21. European Network of Centres for Pharmacoepidemiology and Pharmacovigilance (ENCePP). Guide on methodological standards in pharmacoepidemiology (2011) [cited by Jun 30, 2021. Available from:

22. Blake KV, Devries CS, Arlett P, et al.; for the European Network of Centres for Pharmacoepidemiology Pharmacovigilance. Increasing scientific standards, independence and transparency in post-authorisation studies: the role of the European Network of Centres for Pharmacoepidemiology and Pharmacovigilance. Pharmacoepidemiol Drug Saf. 2012;21(7):690-6. DOI:10.1002/pds.3281.

23. Franklin JM, Schneeweiss S. When and How Can Real World Data Analyses Substitute for Randomized Controlled Trials? Clin Pharmacol Ther. 2017;102(6):924-33. DOI:10.1002/cpt.857.

24. Schneeweiss S. Improving therapeutic effectiveness and safety through big healthcare data. Clin Pharmacol Ther. 2016;99(3):262-5. DOI:10.1002/cpt.316

25. Sherman RE, Anderson SA, Dal Pan GJ, et al. Real-World Evidence What Is It and What Can It Tell Us? N Engl J Med. 2016;375(23):2293-7. DOI:10.1056/NEJMsb1609216.

26. Guimarães PO, Krishnamoorthy A, Kaltenbach LA, et al. Accuracy of Medical Claims for Identifying Cardiovascular and Bleeding Events After Myocardial Infarction: A Secondary Analysis of the TRANSLATE-ACS Study. JAMA Cardiol. 2017;2(7):750-7. DOI:10.1001/jamacardio.2017.1460.

27. Anglemyer A, Horvath HT, Bero L. Healthcare outcomes assessed with observational study designs compared with those assessed in randomized trials. In: The Cochrane Collaboration, ed. Cochrane Database of Systematic Reviews. Chichester, UK: John Wiley & Sons, Ltd; 2014 [cited by Jun 30, 2021. Available from: Accessed May 12, 2016.

28. Hemkens LG, Contopoulos-Ioannidis DG, Ioannidis JPA. Agreement of treatment effects for mortality from routinely collected data and subsequent randomized trials: meta-epidemiological survey. BMJ. 2016;352:i493. DOI:10.1136/bmj.i493.

29. Dahabreh IJ, Sheldrick RC, Paulus JK, et al. Do observational studies using propensity score methods agree with randomized trials? A systematic comparison of studies on acute coronary syndromes. Eur Heart J. 2012;33(15):1893-901. DOI:10.1093/eurheartj/ehs114.

30. Stampfer MJ, Colditz GA, Willett WC, et al. Postmenopausal estrogen therapy and cardiovascular disease. Ten-year follow-up from the nurses' health study. N Engl J Med. 1991;325(11):756-62. DOI:10.1056/NEJM199109123251102.

31. Rossouw JE, Anderson GL, Prentice RL, et al.; Writing Group for the Women's Health Initiative Investigators. Risks and benefits of estrogen plus progestin in healthy postmenopausal women: principal results From the Women's Health Initiative randomized controlled trial. JAMA. 2002;288(3):32133. DOI:10.1001/jama.288.3.321.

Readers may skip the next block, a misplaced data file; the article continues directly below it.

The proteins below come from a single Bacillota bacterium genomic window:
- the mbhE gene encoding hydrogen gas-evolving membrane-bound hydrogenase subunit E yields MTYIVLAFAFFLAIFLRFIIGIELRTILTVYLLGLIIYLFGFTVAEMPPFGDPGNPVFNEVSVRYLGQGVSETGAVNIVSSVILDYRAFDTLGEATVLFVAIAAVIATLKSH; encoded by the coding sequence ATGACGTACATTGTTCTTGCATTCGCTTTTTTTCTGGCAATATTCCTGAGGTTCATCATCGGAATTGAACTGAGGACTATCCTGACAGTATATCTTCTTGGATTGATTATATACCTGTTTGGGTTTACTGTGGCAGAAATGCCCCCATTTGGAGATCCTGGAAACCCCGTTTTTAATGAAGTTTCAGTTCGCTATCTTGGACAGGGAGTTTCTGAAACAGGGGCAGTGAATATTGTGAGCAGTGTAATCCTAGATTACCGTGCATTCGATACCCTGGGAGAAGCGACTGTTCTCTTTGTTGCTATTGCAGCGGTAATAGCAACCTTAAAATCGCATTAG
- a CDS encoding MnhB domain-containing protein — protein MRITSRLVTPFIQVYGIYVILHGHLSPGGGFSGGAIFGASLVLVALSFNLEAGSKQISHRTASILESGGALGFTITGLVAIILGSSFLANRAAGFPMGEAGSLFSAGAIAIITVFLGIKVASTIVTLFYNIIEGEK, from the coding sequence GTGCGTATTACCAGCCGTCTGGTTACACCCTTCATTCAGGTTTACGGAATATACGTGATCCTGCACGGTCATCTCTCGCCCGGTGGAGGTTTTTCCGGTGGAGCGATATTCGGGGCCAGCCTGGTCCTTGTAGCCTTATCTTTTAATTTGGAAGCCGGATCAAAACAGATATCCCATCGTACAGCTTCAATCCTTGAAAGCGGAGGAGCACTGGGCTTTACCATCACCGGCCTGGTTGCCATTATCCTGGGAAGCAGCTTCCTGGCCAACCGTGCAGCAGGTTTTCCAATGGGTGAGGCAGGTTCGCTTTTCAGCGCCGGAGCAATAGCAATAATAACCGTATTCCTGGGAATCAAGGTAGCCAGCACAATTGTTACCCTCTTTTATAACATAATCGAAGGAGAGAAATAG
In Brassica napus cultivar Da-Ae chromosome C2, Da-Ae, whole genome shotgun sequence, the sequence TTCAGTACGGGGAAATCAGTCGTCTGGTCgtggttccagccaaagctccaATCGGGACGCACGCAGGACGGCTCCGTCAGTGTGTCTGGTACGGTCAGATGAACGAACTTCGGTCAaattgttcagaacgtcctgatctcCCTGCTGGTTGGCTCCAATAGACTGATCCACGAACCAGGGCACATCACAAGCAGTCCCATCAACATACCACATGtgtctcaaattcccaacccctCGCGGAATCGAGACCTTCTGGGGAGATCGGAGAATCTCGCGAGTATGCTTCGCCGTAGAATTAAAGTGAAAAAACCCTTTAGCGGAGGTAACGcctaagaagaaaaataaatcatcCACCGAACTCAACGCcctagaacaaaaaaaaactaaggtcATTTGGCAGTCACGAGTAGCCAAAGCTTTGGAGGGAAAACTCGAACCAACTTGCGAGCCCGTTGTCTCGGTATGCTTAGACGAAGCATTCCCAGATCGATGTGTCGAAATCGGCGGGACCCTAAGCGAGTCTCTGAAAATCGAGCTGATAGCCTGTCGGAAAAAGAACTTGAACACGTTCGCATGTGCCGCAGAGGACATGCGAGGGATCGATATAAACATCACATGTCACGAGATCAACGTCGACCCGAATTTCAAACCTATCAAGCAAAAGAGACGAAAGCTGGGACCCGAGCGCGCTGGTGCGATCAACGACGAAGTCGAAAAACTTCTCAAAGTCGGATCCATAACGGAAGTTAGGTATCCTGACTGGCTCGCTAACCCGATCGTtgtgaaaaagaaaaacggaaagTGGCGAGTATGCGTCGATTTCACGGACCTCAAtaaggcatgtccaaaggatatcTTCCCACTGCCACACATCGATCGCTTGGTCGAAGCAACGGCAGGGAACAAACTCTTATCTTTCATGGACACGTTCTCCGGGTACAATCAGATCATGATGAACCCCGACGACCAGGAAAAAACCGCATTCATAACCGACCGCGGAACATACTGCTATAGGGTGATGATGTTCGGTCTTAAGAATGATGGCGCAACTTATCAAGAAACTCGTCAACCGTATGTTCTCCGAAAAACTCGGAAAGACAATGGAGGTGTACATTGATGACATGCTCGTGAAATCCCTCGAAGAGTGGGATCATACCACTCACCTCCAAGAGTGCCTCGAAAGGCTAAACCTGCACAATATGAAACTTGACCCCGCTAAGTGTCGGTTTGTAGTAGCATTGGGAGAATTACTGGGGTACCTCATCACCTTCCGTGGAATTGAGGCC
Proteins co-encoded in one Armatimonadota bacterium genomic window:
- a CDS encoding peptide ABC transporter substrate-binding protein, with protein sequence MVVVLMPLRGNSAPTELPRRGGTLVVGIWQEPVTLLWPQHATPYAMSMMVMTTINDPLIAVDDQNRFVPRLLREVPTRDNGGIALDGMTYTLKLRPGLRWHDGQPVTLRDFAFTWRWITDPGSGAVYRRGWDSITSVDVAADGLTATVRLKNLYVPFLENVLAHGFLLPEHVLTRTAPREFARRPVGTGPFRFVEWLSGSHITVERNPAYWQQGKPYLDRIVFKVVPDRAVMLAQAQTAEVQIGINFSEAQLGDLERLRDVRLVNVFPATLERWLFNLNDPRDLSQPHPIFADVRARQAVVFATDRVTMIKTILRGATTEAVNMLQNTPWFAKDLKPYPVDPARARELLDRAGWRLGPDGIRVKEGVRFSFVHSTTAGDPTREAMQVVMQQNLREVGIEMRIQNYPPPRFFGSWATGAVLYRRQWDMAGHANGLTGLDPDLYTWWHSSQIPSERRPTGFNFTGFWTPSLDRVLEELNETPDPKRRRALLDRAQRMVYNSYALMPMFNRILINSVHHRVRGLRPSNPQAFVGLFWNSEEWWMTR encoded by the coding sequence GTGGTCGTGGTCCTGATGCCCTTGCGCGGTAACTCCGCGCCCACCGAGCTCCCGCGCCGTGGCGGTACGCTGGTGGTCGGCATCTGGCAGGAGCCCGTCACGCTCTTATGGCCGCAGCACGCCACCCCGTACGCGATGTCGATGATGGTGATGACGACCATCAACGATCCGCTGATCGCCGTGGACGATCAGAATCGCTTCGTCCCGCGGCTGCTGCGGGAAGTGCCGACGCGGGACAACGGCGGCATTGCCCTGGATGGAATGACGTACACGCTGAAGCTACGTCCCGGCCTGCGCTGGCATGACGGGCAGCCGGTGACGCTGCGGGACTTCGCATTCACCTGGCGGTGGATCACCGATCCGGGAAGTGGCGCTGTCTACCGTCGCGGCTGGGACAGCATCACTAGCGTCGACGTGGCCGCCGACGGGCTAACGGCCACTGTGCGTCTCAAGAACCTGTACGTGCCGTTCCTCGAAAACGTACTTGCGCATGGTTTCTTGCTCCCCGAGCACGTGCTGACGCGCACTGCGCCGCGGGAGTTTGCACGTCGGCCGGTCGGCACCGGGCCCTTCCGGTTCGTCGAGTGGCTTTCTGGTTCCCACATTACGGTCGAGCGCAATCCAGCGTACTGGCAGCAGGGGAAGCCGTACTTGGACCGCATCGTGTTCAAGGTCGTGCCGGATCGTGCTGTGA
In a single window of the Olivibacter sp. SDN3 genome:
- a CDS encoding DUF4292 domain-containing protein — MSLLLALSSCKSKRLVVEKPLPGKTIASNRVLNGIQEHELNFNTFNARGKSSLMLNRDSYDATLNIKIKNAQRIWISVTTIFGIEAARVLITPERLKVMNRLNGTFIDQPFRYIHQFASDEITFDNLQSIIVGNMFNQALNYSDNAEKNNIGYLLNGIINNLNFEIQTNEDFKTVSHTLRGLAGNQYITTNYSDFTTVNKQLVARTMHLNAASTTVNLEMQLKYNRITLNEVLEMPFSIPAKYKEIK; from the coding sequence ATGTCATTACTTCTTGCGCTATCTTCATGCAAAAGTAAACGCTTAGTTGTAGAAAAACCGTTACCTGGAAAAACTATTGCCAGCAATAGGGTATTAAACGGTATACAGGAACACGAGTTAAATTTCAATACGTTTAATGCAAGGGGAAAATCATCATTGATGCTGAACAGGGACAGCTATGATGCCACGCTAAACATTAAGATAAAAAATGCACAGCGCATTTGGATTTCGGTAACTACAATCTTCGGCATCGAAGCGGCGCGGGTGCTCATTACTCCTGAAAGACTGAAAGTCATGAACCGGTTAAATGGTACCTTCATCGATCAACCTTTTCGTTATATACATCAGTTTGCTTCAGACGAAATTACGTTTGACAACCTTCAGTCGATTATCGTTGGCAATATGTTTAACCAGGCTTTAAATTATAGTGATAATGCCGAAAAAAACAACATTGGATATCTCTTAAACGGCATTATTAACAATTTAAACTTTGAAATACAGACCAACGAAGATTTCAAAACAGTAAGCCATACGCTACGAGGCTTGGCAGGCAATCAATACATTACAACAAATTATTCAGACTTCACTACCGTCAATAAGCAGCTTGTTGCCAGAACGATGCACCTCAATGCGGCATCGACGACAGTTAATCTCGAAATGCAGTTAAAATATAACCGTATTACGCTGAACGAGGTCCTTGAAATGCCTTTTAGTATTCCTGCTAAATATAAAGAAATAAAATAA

32. Grodstein F, Manson JE, Stampfer MJ. Postmenopausal hormone use and secondary prevention of coronary events in the nurses' health study. a prospective, observational study. Ann Intern Med. 2001;135(1):1-8. DOI:10.7326/0003-4819-135-1-200107030-00003.

33. Hernán MA, Alonso A, Logan R, et al. Observational studies analyzed like randomized experiments: an application to postmenopausal hormone therapy and coronary heart disease. Epidemiology. 2008;19(6):766-79. DOI:10.1097/EDE.0b013e3181875e61.

34. Goodman SN, Schneeweiss S, Baiocchi M. Using Design Thinking to Differentiate Useful From Misleading Evidence in Observational Research. JAMA. 2017;317(7):705-7. DOI:10.1001/jama.2016.19970.

35. Schneeweiss S, Seeger JD, Landon J, Walker AM. Aprotinin during coronary-artery bypass grafting and risk of death. N Engl J Med. 2008;358(8):771-83. DOI:10.1056/NEJMoa0707571.

36. Fergusson DA, Hébert PC, Mazer CD, et al.; BART Investigators. A comparison of aprotinin and lysine analogues in high-risk cardiac surgery. N Engl J Med. 2008;358(22):2319-31. DOI:10.1056/NEJMoa0802395.

37. Agoritsas T, Merglen A, Shah ND, et al. Adjusted Analyses in Studies Addressing Therapy and Harm: Users' Guides to the Medical Literature. JAMA. 2017;317(7):748-59. DOI:10.1001/jama.2016.20029.

38. ISPOR Membership profile [cited by May 12, 2021. Available from: URL:

39. Proietti M, Romanazzi I, Romiti GF, et al. Real-World Use of Apixaban for Stroke Prevention in Atrial Fibrillation: A Systematic Review and Meta-Analysis. Stroke. 2018;49(1):98-106. DOI:10.1161/STROKEAHA.117.018395.

40. Escobar C, MartÍ-Almor J, Pérez Cabeza A, MartÍnez-Zapata MJ. Direct Oral Anticoagulants Versus Vitamin K Antagonists in Real-life Patients With Atrial Fibrillation. A Systematic Review and Meta-analysis. Rev Esp Cardiol (Engl Ed). 2019;72(4):305-16. DOI:10.1016/j.rec.2018.03.009.


For citations:

Gilyarevsky S.R. Approaches to Assessing the Quality of Observational Studies of Clinical Practice Based on the Big Data Analysis. Rational Pharmacotherapy in Cardiology. 2021;17(4):584-593. (In Russ.)

Views: 329

Creative Commons License
This work is licensed under a Creative Commons Attribution 4.0 License.

ISSN 1819-6446 (Print)
ISSN 2225-3653 (Online)